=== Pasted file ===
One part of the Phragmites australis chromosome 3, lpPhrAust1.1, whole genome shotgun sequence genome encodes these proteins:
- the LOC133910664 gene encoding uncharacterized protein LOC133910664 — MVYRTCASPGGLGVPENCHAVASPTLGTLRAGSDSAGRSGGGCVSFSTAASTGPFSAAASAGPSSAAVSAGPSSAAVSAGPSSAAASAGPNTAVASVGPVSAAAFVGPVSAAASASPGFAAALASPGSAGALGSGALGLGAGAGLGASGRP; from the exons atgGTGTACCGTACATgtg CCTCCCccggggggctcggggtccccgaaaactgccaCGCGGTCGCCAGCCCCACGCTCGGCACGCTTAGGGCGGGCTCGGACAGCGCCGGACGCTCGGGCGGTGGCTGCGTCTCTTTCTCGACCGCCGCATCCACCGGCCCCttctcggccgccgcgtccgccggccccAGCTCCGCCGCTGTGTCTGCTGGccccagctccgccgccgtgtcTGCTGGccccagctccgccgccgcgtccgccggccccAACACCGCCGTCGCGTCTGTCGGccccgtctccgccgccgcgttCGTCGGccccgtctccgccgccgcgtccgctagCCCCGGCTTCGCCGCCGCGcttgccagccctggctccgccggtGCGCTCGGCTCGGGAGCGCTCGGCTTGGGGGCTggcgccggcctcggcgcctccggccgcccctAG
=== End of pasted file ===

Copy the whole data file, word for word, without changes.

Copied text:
One part of the Phragmites australis chromosome 3, lpPhrAust1.1, whole genome shotgun sequence genome encodes these proteins:
- the LOC133910664 gene encoding uncharacterized protein LOC133910664 — MVYRTCASPGGLGVPENCHAVASPTLGTLRAGSDSAGRSGGGCVSFSTAASTGPFSAAASAGPSSAAVSAGPSSAAVSAGPSSAAASAGPNTAVASVGPVSAAAFVGPVSAAASASPGFAAALASPGSAGALGSGALGLGAGAGLGASGRP; from the exons atgGTGTACCGTACATgtg CCTCCCccggggggctcggggtccccgaaaactgccaCGCGGTCGCCAGCCCCACGCTCGGCACGCTTAGGGCGGGCTCGGACAGCGCCGGACGCTCGGGCGGTGGCTGCGTCTCTTTCTCGACCGCCGCATCCACCGGCCCCttctcggccgccgcgtccgccggccccAGCTCCGCCGCTGTGTCTGCTGGccccagctccgccgccgtgtcTGCTGGccccagctccgccgccgcgtccgccggccccAACACCGCCGTCGCGTCTGTCGGccccgtctccgccgccgcgttCGTCGGccccgtctccgccgccgcgtccgctagCCCCGGCTTCGCCGCCGCGcttgccagccctggctccgccggtGCGCTCGGCTCGGGAGCGCTCGGCTTGGGGGCTggcgccggcctcggcgcctccggccgcccctAG